How To Help Employees Manage Stress When Working Remotely

Photo by Yan from Pexels

In the right circumstances, a remote working lifestyle improves productivity, encourages creativity, and drives better outcomes. Some people even find that working from home helps them to enjoy a better work/life balance and avoid the stress of a morning commute.

However, just as there are positive sides to remote working, there can be negatives too.

People unused to working outside of the office can struggle with staying productive and motivated in a home environment. Some professionals who work remotely also struggle with feelings of isolation and disengagement when they don’t regularly connect with coworkers.

So, how do you help your employees manage the feelings of stress that sometimes come with a remote working lifestyle?

Be Flexible with Schedules

When employees first start working from home, it’s tempting to keep them on the same schedule that they followed in the office. This could mean logging into collaboration tools like Slack and time-tracking tools at the same time every morning.

Some employees will thrive on this consistent schedule. However, others will find it hard to concentrate at home during the same hours that they would be active in the office.

Team members that have children to look after might be at their most productive during the school hours, meaning that they need to start and finish earlier.

People who have a hard time focusing first thing in the morning might prefer to work a little later. As long as the right projects get done according to deadlines, it’s worth giving your team some flexibility.

Help Employees Prioritise

Without a manager or supervisor to hang over their shoulder every day, some employees won’t know where to get started with their tasks. It may be helpful for you to introduce them to time management practices that will help with this.

For instance, you could suggest the “eat the frog” method, where employees tackle the most challenging project of the day first. Alternatively, you might inspire your team members to schedule the most difficult tasks for when they feel most productive.

Whenever you’re assigning tasks, make sure that your employees know each project’s level of importance and the deadline. This will help them make better decisions about what can be moved to a later date, or even delegated elsewhere.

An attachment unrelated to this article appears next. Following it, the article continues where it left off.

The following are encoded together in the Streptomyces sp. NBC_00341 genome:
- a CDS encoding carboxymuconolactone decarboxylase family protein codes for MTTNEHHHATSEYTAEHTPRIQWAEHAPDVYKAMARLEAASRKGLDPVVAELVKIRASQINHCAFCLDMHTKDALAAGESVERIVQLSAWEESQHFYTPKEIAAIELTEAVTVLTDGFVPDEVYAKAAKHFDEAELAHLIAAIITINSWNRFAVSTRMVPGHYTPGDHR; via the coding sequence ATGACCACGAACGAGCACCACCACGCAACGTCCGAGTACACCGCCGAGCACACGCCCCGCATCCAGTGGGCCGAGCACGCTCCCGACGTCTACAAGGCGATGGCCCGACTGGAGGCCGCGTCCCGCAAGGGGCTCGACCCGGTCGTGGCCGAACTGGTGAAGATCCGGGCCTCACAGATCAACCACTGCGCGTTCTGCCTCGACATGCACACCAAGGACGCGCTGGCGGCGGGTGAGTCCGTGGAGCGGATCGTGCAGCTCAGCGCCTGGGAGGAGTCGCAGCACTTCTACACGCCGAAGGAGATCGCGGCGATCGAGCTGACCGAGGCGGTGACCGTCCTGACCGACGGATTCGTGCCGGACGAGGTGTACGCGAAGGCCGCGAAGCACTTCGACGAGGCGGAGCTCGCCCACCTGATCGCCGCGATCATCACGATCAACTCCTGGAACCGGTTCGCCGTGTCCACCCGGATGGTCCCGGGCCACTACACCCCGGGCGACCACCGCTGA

Focus on Great Communication

When employees work from home, it’s easy for them to feel isolated from the office and the rest of the team. This can sometimes cause employees to think that they’re “out of the loop”.

To maintain positive relationships between your team members, and encourage commitment to your business, focus on plenty of regular communication.

Have weekly meetings where you can update all of your remote employees on what’s happened over the last seven days, and what’s new for your company.

You can also schedule one-on-one conversations with employees every few months to get feedback on how well they’re doing, and where they might need extra help.

Remember that encouraging non-business conversations is helpful too. Watercooler chat helps to build relationships in a team setting. Make sure that your people have a place where they can talk freely about their lives.

Make Sure Your Team Has Everything They Need

Your team members should feel just as productive working from home as they do in the office. Part of ensuring that your employees can operate efficiently is making sure that they have access to the right tools.

This could mean giving team members access to extra cash so that they can buy ergonomic desk chairs or pay a little more for a faster internet connection.

You might also need to ensure that your employees have access to the same cloud-based tools that they would use in the office for things like project management and taking calls.

Since your employees won’t have access to an IT expert like they do in the office, it’s also helpful to provide some training on how to solve common PC and tech problems. Slow computers delay projects and add to the strain and pressure that employees feel.

Offering your team some quick insights into how they can get their PC working perfectly can make a massive difference to their wellbeing.

Adapt and Grow

Finally, making the most of a remote working environment can be a learning experience for everyone involved. If you’re only just starting to support remote work for the first time, then the strategies you use now might not be the ones that you rely on in the future.

Pay attention to the feedback that your employees give you and respond to their needs. At the same time, keep track of metrics like employee satisfaction, customer happiness, and other essential data to see whether your remote work campaigns are working.

The more information you have, the easier it will be to create a remote working team that benefits your bottom line, and loves being a part of your company.

Support your Remote Workers

The world is hurrying towards the era of remote work. More than ever before, people are discovering the benefits of working outside of the office. What’s more, employers see the advantages too, in the form of boosted productivity and lower overheads.

However, just like any other workplace strategy, you need to ensure that you’re taking the right approach to remote work. Use the tips above and be ready to learn as you go.



  • Heather Redding

    Heather Redding is a part-time assistant manager, solopreneur and writer based in Aurora, Illinois. She is also an avid reader and a tech enthusiast. When Heather is not working or writing, she enjoys her Kindle library and a hot coffee. Reach out to her at